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Suaeda vera
Suaeda vera, Sète 01.jpg
Scientific classification
Genus:
Suaeda
Species:
vera

Suaeda vera, also known as shrubby sea-blite, shrubby seablight or in the USA sometimes as alkali seepweed, is a species of flowering plant in the family Amaranthaceae (formerly classified under the Chenopodiaceae). It is a small shrub, with very variable appearance over its wide range. It is a halophyte, and occurs in arid and semi-arid saltflats, salt marshes and similar habitats.

Taxonomy

This species was first described according to the modern Linnaean system of taxonomy by Linnaeus himself in 1753, who called the species Chenopodium fruticosum. A student of his, Peter Forsskål, joined an expedition undertaking a scientific exploration of Egypt, Saudi Arabia, Yemen and further in 1760. Only one explorer survived the journey, but Forsskål's journal and notes made it safely back to Copenhagen, and in 1775 his new data was summarised by the last remaining member of the expedition. Forsskål named a number of Suaeda species from the region, including S. vera, S. vermiculata and S. fruticosa, but the 1775 work was not validly published and therefore the names nomima invalida. In 1776 Forsskål's new genus Suaeda was validated by Johann Friedrich Gmelin, and in 1791 Gmelin validated the species. However, what Forsskål called S. vera was the same as Linnaeus's Chenopodium fruticosum, whereas what Forsskål called S. fruticosa was a species that does not occur in Europe, the Near East or North Africa. Nonetheless, the identities were switched, such that S. fruticosa, with the incorrect authority attribution (L.) Forssk. was and still is commonly used across the region, although the switched identity was discovered in the mid-20th century.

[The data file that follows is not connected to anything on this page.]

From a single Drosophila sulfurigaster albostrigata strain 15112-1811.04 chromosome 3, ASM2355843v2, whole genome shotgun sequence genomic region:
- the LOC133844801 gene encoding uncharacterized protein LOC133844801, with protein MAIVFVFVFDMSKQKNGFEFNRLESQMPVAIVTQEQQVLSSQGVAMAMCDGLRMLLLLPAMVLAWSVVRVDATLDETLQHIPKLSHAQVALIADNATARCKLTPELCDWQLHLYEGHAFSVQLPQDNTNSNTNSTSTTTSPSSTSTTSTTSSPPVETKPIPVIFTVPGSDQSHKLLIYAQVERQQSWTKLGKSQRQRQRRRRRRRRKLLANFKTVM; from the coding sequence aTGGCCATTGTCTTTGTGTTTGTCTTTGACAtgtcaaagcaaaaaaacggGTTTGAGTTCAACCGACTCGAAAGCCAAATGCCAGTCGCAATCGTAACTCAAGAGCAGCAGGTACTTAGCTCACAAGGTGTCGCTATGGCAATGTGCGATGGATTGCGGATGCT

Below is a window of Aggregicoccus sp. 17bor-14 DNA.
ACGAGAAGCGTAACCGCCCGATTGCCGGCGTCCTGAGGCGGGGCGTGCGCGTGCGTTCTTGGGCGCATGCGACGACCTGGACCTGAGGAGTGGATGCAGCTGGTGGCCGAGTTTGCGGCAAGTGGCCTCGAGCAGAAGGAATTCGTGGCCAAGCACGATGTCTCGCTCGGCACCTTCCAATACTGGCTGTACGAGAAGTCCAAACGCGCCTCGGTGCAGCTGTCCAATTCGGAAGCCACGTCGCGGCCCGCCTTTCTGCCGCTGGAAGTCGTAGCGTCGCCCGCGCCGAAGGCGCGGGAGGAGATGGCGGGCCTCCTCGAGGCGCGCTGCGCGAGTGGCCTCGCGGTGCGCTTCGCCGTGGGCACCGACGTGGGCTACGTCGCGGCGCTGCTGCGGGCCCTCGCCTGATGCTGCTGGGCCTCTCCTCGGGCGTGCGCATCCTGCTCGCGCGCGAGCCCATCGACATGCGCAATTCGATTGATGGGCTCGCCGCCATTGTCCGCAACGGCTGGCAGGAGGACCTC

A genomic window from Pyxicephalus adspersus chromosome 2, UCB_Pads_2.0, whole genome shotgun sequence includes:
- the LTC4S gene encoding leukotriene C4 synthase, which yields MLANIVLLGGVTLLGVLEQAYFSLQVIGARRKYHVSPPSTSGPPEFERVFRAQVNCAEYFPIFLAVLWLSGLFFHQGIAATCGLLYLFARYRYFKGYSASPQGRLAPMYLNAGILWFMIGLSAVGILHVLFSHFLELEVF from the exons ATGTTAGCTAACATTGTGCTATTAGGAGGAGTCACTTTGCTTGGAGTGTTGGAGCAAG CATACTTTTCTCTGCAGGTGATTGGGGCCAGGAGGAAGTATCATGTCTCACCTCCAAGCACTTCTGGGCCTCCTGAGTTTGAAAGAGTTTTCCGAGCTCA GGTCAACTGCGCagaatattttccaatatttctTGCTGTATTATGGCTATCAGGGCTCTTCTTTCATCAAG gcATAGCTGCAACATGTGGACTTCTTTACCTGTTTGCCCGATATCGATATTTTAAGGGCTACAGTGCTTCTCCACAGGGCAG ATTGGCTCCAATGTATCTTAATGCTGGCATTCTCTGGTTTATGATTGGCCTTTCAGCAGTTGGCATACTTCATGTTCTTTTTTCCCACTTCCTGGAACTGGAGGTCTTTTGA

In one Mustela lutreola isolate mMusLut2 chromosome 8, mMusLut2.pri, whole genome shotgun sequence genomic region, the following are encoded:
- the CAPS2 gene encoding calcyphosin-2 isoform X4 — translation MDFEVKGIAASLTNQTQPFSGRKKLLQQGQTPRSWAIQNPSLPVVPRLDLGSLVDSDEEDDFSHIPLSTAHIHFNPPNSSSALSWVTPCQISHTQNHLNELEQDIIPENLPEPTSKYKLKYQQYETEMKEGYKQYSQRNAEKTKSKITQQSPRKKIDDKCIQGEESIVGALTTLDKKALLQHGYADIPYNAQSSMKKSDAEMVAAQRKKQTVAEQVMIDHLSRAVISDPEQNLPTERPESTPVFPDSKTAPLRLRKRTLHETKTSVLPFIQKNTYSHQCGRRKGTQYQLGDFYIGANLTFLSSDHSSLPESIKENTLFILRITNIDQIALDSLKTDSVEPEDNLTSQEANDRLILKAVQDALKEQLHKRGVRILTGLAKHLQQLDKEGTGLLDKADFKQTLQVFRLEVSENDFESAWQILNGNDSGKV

William Forsyth Jr. translated Gmelin's 1791 thirteenth edition of the Systema Naturae into English as A Botanical nomenclator in 1794, but decided to move this species to Salsola vera in his translation, and gives Gmelin's 1776 work as the publication of the basionym, further confusing the issue.